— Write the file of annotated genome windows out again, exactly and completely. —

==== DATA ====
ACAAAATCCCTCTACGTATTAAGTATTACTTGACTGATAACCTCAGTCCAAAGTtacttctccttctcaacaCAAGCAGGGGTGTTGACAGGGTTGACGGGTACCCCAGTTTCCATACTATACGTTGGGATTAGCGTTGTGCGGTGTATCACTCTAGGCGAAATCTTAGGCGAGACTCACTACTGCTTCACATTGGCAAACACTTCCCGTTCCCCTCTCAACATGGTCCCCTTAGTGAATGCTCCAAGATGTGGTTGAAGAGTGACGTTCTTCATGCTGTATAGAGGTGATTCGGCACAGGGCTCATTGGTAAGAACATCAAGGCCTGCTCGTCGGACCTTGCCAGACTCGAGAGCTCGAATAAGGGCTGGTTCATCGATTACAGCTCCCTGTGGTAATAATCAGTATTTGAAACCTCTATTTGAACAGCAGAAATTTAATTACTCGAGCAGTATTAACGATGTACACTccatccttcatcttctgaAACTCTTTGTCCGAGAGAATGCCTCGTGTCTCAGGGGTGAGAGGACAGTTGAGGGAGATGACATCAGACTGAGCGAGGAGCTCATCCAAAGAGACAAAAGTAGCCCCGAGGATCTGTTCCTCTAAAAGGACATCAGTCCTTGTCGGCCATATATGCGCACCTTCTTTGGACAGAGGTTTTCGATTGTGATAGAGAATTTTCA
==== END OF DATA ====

ACAAAATCCCTCTACGTATTAAGTATTACTTGACTGATAACCTCAGTCCAAAGTtacttctccttctcaacaCAAGCAGGGGTGTTGACAGGGTTGACGGGTACCCCAGTTTCCATACTATACGTTGGGATTAGCGTTGTGCGGTGTATCACTCTAGGCGAAATCTTAGGCGAGACTCACTACTGCTTCACATTGGCAAACACTTCCCGTTCCCCTCTCAACATGGTCCCCTTAGTGAATGCTCCAAGATGTGGTTGAAGAGTGACGTTCTTCATGCTGTATAGAGGTGATTCGGCACAGGGCTCATTGGTAAGAACATCAAGGCCTGCTCGTCGGACCTTGCCAGACTCGAGAGCTCGAATAAGGGCTGGTTCATCGATTACAGCTCCCTGTGGTAATAATCAGTATTTGAAACCTCTATTTGAACAGCAGAAATTTAATTACTCGAGCAGTATTAACGATGTACACTccatccttcatcttctgaAACTCTTTGTCCGAGAGAATGCCTCGTGTCTCAGGGGTGAGAGGACAGTTGAGGGAGATGACATCAGACTGAGCGAGGAGCTCATCCAAAGAGACAAAAGTAGCCCCGAGGATCTGTTCCTCTAAAAGGACATCAGTCCTTGTCGGCCATATATGCGCACCTTCTTTGGACAGAGGTTTTCGATTGTGATAGAGAATTTTCA